I’ve handled quite a few android handsets in the last couple of months, so it was going to be interesting to see what the Yotaphone 2 had that was going to mark itself above the rest of the competition.
Well, that question was answered clearly and promptly; it has a dual identity, a split personality that appealed instantly to the Gemini in me. The Yotaphone’s USP is that it has two displays – a full HD 5″ AMOLED one, and a 4.7″, 235ppi one (akin to an e-reader). It runs on Android KitKat, which niggled somewhat as I’m a big fan of Android’s new Lollipop OS, but there are some nice Yota tweaks on board (more on those later).
Now, as the name may indicate, the YotaPhone 2 is the second two-screened smartphone of 2014 from the Russian firm, and a substantial improvement on the first.
The YotaPhone 2 is comparable to pretty much every other handset with a 5-inch display:
- It measures 144 x 69.5 x 8.9mm and weighs 145g.
- The handset has a quad-core 2.2GHz Snapdragon 800 chip, paired with 2GB of RAM.
- It possesses 32GB non-expandable storage.
- It comes with an e-reading app that you can import e-books into.
The above stats and dimensions are a vast improvement on the Yota 1,
but the camera has been trimmed from 13 megapixels to 8mp. Music files are processed nicely (a firm, full sound), but volume levels are low, so headphones are recommended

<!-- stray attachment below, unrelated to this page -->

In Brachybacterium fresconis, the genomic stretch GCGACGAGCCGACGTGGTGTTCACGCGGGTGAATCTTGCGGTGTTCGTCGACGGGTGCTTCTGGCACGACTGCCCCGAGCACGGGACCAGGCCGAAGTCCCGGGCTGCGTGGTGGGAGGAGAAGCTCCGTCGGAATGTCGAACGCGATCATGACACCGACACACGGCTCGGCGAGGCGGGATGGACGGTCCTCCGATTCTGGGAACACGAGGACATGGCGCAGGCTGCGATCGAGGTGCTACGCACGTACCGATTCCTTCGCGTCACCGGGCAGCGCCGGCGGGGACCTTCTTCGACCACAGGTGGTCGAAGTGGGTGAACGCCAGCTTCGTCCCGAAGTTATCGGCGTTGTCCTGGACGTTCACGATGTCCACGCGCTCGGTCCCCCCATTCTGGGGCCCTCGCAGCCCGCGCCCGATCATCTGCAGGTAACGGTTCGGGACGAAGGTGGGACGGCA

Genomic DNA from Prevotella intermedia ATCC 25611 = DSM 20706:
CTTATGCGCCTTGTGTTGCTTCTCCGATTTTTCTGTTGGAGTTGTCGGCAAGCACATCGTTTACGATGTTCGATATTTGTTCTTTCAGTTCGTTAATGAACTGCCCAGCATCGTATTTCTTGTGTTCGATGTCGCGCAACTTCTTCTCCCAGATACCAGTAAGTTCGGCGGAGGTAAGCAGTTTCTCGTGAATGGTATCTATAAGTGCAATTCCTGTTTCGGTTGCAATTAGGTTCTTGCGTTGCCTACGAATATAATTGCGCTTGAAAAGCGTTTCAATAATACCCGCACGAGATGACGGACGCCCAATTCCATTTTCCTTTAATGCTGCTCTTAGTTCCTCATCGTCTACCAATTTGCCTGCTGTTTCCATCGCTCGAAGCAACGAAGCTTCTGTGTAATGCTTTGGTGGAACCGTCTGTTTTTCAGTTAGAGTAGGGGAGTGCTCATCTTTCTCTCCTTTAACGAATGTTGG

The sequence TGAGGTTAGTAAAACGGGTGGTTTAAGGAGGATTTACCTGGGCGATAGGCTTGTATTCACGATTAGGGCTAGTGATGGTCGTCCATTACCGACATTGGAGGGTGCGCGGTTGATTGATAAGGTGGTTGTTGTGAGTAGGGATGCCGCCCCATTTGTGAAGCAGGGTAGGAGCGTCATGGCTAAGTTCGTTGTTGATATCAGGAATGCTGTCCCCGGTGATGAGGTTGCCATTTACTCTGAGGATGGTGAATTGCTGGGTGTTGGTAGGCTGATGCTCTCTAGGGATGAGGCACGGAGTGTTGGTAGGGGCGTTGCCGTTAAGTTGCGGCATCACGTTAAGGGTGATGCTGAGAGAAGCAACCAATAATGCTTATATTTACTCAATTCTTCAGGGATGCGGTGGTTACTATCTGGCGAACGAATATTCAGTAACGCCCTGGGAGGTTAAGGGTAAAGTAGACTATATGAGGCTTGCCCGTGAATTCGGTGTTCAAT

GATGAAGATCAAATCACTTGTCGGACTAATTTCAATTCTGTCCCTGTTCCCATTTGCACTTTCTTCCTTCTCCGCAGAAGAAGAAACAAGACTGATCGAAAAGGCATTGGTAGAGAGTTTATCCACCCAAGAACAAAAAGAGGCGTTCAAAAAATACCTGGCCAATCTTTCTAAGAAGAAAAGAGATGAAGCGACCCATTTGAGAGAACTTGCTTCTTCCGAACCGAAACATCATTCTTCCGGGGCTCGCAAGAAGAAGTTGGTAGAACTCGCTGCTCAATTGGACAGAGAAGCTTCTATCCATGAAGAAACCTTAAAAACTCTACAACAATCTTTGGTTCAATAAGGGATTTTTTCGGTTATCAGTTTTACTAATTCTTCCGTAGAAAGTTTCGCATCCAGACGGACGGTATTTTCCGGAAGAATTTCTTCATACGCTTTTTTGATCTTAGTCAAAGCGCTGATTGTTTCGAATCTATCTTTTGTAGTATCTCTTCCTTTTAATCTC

It’s also important to point out you’ll be parting with around £550 for this device (bearing in mind that you can pick up a sim-free iPhone 6 with 16GB storage for around £539), so what else has it got?
It’s always on! E Ink requires such little energy that chosen info will stay on screen even
if the battery is empty – great for saving on-screen info using the YotaSnap feature if your phone is about to die. This feature had me feeling as though I was responding to message alerts quicker, as I only had to glance at my perpetually activated screen.
Another bonus of this feature is the battery lasts almost two days because I felt compelled to take care of most of my smartphone tasks via the far less juice-hungry E Ink side.
My favourite function is YotaMirror, which allows you to switch fully functional Android onto the E Ink screen, which, for me, made for much more pleasant, non-backlit reading. Touchscreen functionality remains good on the flip side, but anything like videos (higher refresh rate required) won’t look great, and will kill the battery much quicker.
YotaCover and YotaPanels are two other cool features. The former allows you to set the cover image to change at intervals, pulling images from a range of photo sources – Instagram, Facebook and on-device storage included. YotaPanels allows full customisation of your YotaCover using live-updating widgets of various sizes – from recent call list and notifications to calendar, music player, and clock.
VERDICT:I love the ‘always-on’ nature of the E Ink screen, and how this impacts on battery life, as you don’t have to activate the primary AMOLED screen to reply to messages, browse or initiate calls. I felt more productive; however I missed the higher specs of its competition, it felt uncomfortable to hold E Ink side up, and I felt the pricing – despite it being a nice, niche proposition – is slightly too high.3.5/5